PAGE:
A couple of pics of this weekend, the first one was in the "Espicha" on saturday night. We share it with Martin and Parris, and Martin was wearing one of us T-Shirts "Martin is coming" there are three different models on its back (Targy, Lannister and Stark). We were trying to know wich one of them was wearing but it was impossible to know. I asked to Parris and she said that we had to bet about it.
Martin with crowned Viserys
The second was on his meeting on Sunday evening.
George R.R. Martin
Edited by rakoon, 17 July 2008 - 06:23 AM.
Posted 15 July 2008 - 10:26 PM
He revealed that “The fantasy book is based on two premises. The first is following the genre norms and the second is on the spectacle. I have intended to unite those two premises in writing the trilogy. I got my inspiration from The Lord of the Rings and I also included a series of philosophical concepts. And for that I have utilized characters which are above all from us, characters that transcend the rest. So, the protagonist treats us as if we were children and he manipulates all of those around him.” The author wanted to elaborate on the personality of his protagonist, Kellhus, an enigmatic character who searches for his father across a planet in conflict. “The protagonist of this story is a false prophet, which converts himself into one thanks to the admiration of those around him. These characters discover that there is someone which seems to possess absolute truth. Each one of us believes that we hold the power of truth, that we have our own vision of the world. In this society doubt has a negative connotation, pushing us to believe in something and I believe that doubt has a positive virtue, one that helps us to strive to understand.” Taibo II then introduced the other grande, George R.R. Martin. The American author also wanted to resolve his doubts and he questioned his colleague about the historical perfume that emanated from his book. “The historical context of The Prince of Nothing makes references to the events of the First Crusade...Do you consider that you wrote a historical novel set in a fantasy world? How did you conceive this book?” Scott Bakker clarified that “I studied philosophy and I believe that the philosophers liked to give us elaborate responses to simple questions. The truth is that I read at 15 years a book over the First Crusade that left me stunned. Perhaps for the lack of confidence I have in my narrative, I based it on historical deeds. I believe that the novel is a fantasy crawling with historical deeds.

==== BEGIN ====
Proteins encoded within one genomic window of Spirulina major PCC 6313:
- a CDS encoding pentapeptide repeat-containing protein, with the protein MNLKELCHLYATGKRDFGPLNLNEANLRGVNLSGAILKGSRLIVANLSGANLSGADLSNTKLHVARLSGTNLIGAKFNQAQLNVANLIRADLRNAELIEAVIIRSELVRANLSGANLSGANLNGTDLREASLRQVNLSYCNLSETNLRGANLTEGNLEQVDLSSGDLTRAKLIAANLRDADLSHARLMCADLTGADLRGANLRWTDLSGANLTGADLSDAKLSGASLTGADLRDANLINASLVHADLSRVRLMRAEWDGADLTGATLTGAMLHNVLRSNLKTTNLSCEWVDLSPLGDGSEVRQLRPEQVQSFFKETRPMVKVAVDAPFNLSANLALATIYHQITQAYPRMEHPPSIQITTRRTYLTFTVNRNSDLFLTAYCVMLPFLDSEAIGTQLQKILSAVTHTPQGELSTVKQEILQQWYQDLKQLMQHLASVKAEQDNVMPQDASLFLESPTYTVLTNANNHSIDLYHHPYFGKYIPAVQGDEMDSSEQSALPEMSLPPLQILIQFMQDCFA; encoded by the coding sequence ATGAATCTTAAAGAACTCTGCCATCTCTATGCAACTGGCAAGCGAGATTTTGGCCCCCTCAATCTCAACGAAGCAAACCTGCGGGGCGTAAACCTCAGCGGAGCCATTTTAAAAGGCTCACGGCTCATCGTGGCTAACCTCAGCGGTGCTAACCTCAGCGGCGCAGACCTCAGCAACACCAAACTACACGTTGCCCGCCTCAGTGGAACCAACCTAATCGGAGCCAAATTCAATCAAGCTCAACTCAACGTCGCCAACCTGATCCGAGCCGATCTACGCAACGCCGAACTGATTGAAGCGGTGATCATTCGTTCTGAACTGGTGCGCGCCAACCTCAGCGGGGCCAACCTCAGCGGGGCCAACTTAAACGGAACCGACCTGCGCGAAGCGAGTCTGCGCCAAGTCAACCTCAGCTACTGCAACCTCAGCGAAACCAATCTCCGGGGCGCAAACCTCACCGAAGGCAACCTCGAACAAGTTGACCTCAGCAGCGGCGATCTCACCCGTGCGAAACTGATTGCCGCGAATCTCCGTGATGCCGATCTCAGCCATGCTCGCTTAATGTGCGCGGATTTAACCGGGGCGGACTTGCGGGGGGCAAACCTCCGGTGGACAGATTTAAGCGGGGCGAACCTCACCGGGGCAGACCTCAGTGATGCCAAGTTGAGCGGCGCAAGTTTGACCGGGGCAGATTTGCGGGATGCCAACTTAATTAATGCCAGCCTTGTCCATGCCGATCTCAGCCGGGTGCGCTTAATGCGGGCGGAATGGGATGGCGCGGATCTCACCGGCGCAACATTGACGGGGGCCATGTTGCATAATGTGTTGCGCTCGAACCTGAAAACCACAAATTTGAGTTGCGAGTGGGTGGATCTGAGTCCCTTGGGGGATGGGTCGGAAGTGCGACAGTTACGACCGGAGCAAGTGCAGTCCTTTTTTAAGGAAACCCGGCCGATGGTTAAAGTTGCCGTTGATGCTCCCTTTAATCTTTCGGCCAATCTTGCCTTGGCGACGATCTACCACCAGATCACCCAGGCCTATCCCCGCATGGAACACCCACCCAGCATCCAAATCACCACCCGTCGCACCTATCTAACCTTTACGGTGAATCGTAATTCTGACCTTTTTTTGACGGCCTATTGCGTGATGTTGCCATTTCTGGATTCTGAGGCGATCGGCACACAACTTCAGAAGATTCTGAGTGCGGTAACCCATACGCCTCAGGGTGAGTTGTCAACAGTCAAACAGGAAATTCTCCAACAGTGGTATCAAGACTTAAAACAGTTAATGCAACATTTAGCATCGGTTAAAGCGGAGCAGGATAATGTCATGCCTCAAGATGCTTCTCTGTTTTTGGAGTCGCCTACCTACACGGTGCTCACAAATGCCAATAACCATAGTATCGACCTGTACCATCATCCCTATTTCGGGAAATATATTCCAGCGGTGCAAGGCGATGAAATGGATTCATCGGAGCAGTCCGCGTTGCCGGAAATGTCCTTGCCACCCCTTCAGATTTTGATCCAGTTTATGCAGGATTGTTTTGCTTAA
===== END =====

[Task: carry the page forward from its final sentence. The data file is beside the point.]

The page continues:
George R.R. Martin praised the literary skill of Bakker on a few occasions and also shared with the Canadian some concerns. “So,” Martin commented that “I am an admirer of Tolkien’s works, I believe that he is the father of modern fantasy, who at the same time has created stereotypes that burden the genre: the Dark Lord, the fight of good and evil, etc. Your book is more complex, there is a darkness which inhabits all of the characters, which are difficult for the reader to admire. On some occasions readers have questioned me, ‘But who is Good in the novel?’ Has this also happened with you?” Bakker recalled to the respect that “the fantasy reader seeks moral simplicity which gives him/her security, security which one doesn’t find in real life. I believe that you do this, George, better than I do. Your characters have distanced themselves from the stereotypes and you give form to the stories with an extraordinary narrative. I want to compensate for this with the protagonists’ lack of confidence and by creating a world which interests the reader.” Taibo II noted that after reading the works of his table companions he had encountered certain similarities in their work. “There are some parallels in the work of both, such as political complexity.” Bakker answered, “When I read Tolkien I was surprised, it provoked admiration in me. It captured me because the world which was presented was believable. I wanted to make a complex story. In general, we hate complexity. I wanted to be more complex than the complex, more Tolkien than Tolkien.” Likewise, Martin agreed and contributed other parallels between their pages: “Such in Scott’s work as in mine I believe that you note that the actions of the characters interest us. History does not depend on the actions of great men, but instead on the actions of the people and on the socio-economic context. I believe that in fantasy books we ought to restore the importance of individual accion.” Concluding the meeting, the author of The Prince of Nothing ended with this: “Readers of fantasy fiction are not astounded by the size of the books which they read, they realize that effort. I believe that this genre merits being considered in the same breath with Capital L Literature.” The applause served to close the meeting. Afterwards, they signed books, because this is Semana Negra...
Posted 16 July 2008 - 07:03 AM
Martin and Parris are great!! They'd been so patient, so kind, we guys from Asshai are crazy, but for some reason they've had fun with us :P I've had an awesome time in Gijón, I'm greatly pleased because we met Martin and Parris personally, very different from the signs and lectures, he's very, very funny. Also, when we were leaving and they spot us, they came to us to say good bye to all of us, thanks, Martin and Parris, you're very gentle and a little crazy like us (I agree, Solo shot first! :leaving: )